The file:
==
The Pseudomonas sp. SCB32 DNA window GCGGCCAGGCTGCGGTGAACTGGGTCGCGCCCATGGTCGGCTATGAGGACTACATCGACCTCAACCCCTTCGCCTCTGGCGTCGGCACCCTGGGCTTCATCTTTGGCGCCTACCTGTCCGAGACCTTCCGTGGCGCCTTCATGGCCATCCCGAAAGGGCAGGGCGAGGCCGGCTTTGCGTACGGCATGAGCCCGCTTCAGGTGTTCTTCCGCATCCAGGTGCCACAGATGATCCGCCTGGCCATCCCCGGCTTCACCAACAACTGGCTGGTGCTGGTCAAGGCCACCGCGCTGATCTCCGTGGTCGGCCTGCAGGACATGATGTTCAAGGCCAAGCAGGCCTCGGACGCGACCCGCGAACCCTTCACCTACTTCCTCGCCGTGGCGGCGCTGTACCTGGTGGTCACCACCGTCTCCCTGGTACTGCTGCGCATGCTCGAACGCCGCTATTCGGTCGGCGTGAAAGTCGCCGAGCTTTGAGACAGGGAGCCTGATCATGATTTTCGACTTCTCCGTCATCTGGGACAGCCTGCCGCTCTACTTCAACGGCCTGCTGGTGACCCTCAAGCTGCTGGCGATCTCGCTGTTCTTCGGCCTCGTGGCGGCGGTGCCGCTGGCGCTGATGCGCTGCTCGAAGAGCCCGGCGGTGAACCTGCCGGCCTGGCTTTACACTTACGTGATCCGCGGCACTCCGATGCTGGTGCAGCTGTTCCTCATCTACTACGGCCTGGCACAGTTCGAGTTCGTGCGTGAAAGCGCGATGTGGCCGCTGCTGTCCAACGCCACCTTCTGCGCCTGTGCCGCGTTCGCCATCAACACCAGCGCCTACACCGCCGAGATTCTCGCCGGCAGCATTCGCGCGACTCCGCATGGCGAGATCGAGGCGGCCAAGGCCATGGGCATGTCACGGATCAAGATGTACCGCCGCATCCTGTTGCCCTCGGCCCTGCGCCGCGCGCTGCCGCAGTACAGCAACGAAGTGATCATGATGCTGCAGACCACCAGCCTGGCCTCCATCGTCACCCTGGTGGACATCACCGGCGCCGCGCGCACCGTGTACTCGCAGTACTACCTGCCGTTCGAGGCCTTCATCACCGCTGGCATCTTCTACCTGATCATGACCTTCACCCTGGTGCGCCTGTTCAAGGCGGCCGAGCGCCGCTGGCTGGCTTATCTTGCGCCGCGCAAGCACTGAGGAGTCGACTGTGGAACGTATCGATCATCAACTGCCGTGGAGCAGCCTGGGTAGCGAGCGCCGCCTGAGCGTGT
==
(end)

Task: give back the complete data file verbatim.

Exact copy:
The Pseudomonas sp. SCB32 DNA window GCGGCCAGGCTGCGGTGAACTGGGTCGCGCCCATGGTCGGCTATGAGGACTACATCGACCTCAACCCCTTCGCCTCTGGCGTCGGCACCCTGGGCTTCATCTTTGGCGCCTACCTGTCCGAGACCTTCCGTGGCGCCTTCATGGCCATCCCGAAAGGGCAGGGCGAGGCCGGCTTTGCGTACGGCATGAGCCCGCTTCAGGTGTTCTTCCGCATCCAGGTGCCACAGATGATCCGCCTGGCCATCCCCGGCTTCACCAACAACTGGCTGGTGCTGGTCAAGGCCACCGCGCTGATCTCCGTGGTCGGCCTGCAGGACATGATGTTCAAGGCCAAGCAGGCCTCGGACGCGACCCGCGAACCCTTCACCTACTTCCTCGCCGTGGCGGCGCTGTACCTGGTGGTCACCACCGTCTCCCTGGTACTGCTGCGCATGCTCGAACGCCGCTATTCGGTCGGCGTGAAAGTCGCCGAGCTTTGAGACAGGGAGCCTGATCATGATTTTCGACTTCTCCGTCATCTGGGACAGCCTGCCGCTCTACTTCAACGGCCTGCTGGTGACCCTCAAGCTGCTGGCGATCTCGCTGTTCTTCGGCCTCGTGGCGGCGGTGCCGCTGGCGCTGATGCGCTGCTCGAAGAGCCCGGCGGTGAACCTGCCGGCCTGGCTTTACACTTACGTGATCCGCGGCACTCCGATGCTGGTGCAGCTGTTCCTCATCTACTACGGCCTGGCACAGTTCGAGTTCGTGCGTGAAAGCGCGATGTGGCCGCTGCTGTCCAACGCCACCTTCTGCGCCTGTGCCGCGTTCGCCATCAACACCAGCGCCTACACCGCCGAGATTCTCGCCGGCAGCATTCGCGCGACTCCGCATGGCGAGATCGAGGCGGCCAAGGCCATGGGCATGTCACGGATCAAGATGTACCGCCGCATCCTGTTGCCCTCGGCCCTGCGCCGCGCGCTGCCGCAGTACAGCAACGAAGTGATCATGATGCTGCAGACCACCAGCCTGGCCTCCATCGTCACCCTGGTGGACATCACCGGCGCCGCGCGCACCGTGTACTCGCAGTACTACCTGCCGTTCGAGGCCTTCATCACCGCTGGCATCTTCTACCTGATCATGACCTTCACCCTGGTGCGCCTGTTCAAGGCGGCCGAGCGCCGCTGGCTGGCTTATCTTGCGCCGCGCAAGCACTGAGGAGTCGACTGTGGAACGTATCGATCATCAACTGCCGTGGAGCAGCCTGGGTAGCGAGCGCCGCCTGAGCGTGT